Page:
The music was somewhat disappointing. Bits of Missa de Angelis, Credo III, the Pater Noster were in plainchant. At the offertory and communion were a couple of pieces in Italian that sounded somewhere between Paul Inwood and John Rutter. The offertory one was quite nice. But there was nothing classical at all.
And the final grump is that most of the Mass (except the Preface, Canon and Pater Noster) was in Italian. Actually, the first reading was in Spanish, and the second in something Slavonic. Again, I can see an argument that in St John Lateran, the Cathedral for the diocese of Rome, the local people's language might be appropriate. But St Peter's has an international significance. Only Italians speak Italian; it is in no sense a lingua franca outside Italy. At a serious international Mass, not to make the Mass substantially Latin is absurd. Especially absurd is the practice of reciting the Prayers of the Faithful in six or seven different languages. If one is expected to say amen to something, it has to be the prayer of the Church or one must understand it. Would it not be more sensible to have a standard form, like a litany, in Latin, on these occasions? How can I say amen to a gabble of Croatian or Armenian? I'm sure it's saying something nice, but effectively it's meaningless as far as I am concerned.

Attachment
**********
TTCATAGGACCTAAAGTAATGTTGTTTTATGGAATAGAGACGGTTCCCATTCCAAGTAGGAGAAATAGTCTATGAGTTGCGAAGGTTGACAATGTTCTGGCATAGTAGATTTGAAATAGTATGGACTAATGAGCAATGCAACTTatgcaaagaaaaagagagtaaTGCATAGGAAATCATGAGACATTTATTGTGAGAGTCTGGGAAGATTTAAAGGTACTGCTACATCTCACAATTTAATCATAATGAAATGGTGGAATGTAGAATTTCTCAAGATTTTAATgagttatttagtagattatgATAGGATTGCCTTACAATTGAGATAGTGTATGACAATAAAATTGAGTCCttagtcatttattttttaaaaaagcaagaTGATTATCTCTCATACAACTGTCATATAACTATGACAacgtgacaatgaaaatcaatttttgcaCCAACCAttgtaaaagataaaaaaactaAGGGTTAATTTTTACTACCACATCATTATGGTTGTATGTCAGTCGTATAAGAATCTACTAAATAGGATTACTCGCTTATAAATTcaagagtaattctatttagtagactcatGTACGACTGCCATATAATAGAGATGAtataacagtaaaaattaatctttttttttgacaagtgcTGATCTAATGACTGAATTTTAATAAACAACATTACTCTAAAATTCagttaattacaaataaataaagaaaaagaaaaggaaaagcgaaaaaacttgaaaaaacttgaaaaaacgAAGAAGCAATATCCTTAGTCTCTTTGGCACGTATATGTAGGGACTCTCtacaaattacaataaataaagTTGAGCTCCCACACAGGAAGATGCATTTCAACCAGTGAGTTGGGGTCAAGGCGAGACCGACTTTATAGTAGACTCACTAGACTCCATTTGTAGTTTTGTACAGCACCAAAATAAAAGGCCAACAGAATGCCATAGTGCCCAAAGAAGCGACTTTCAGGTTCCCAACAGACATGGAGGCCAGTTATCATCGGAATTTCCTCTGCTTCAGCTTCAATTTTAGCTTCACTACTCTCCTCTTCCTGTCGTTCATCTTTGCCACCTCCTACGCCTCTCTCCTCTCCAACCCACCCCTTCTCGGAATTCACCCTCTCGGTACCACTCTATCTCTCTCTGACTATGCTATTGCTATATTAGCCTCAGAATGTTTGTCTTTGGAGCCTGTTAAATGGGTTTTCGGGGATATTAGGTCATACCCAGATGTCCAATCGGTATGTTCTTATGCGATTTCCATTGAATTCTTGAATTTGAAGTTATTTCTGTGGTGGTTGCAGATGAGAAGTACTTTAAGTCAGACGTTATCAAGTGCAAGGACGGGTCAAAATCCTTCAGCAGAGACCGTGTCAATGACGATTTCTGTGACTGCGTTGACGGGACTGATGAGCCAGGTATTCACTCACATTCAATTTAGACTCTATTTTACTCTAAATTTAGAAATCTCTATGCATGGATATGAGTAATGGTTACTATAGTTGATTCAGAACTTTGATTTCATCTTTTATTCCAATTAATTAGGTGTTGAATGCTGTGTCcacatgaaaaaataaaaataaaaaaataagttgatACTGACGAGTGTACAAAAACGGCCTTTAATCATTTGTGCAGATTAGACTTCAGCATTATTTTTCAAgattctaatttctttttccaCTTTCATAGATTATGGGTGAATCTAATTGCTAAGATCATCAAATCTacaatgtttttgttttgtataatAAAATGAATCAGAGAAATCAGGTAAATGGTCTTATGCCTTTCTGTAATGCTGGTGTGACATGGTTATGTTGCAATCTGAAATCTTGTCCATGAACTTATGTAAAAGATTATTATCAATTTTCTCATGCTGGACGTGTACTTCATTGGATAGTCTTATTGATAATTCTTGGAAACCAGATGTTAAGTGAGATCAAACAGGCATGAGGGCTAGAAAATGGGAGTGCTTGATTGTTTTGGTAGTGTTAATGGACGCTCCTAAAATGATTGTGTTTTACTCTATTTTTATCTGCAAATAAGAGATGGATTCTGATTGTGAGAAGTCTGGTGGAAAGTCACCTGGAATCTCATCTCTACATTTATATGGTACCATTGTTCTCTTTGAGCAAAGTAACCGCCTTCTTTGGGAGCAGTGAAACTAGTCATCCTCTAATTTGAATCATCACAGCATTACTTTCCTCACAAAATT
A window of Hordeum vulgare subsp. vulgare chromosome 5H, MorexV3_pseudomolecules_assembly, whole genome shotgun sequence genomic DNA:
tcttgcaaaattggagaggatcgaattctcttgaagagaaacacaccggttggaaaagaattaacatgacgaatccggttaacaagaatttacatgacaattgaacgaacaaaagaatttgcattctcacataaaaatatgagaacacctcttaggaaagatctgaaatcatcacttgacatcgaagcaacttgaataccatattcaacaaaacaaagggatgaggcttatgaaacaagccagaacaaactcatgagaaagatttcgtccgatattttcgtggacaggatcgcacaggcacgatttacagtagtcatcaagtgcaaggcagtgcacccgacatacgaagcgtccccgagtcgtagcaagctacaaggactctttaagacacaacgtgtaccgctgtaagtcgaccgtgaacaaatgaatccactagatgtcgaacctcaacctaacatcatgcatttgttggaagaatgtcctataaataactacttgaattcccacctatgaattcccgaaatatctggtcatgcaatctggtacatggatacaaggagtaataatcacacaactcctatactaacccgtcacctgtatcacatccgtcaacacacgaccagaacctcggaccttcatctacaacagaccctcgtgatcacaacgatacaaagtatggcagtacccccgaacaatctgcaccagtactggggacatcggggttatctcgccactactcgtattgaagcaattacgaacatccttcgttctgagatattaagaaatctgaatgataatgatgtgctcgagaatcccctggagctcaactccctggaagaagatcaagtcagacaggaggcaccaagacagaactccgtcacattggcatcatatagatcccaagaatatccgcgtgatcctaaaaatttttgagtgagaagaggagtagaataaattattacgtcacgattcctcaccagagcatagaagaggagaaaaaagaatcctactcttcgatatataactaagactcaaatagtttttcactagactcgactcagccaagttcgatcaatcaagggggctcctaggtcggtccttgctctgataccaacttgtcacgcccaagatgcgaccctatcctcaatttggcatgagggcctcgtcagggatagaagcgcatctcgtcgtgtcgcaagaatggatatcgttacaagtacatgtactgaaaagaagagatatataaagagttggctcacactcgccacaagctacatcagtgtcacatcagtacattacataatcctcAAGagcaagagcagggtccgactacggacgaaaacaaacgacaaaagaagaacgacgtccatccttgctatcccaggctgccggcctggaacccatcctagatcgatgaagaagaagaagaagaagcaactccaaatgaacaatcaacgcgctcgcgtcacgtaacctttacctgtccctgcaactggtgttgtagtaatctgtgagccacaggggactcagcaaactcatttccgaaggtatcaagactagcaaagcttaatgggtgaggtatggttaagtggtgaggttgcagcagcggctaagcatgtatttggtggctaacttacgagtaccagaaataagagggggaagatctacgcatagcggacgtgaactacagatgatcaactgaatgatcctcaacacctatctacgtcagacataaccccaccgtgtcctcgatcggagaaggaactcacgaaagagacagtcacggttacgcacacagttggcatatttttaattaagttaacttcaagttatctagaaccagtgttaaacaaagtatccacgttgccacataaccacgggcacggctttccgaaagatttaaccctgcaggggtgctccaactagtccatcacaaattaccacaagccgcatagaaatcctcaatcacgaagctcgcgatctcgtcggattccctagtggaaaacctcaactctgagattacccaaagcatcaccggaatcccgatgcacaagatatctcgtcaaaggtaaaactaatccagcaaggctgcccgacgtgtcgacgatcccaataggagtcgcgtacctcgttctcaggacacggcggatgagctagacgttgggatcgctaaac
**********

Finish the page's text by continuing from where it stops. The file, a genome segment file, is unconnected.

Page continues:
The occasion, by the way, was the closing Mass of a congress all about the Divine Mercy.


PeterHWright said...

Many thanks to Father for this photo.

I am very sorry to see the Cross and tall candles had been removed from the papal altar in St. Peter's.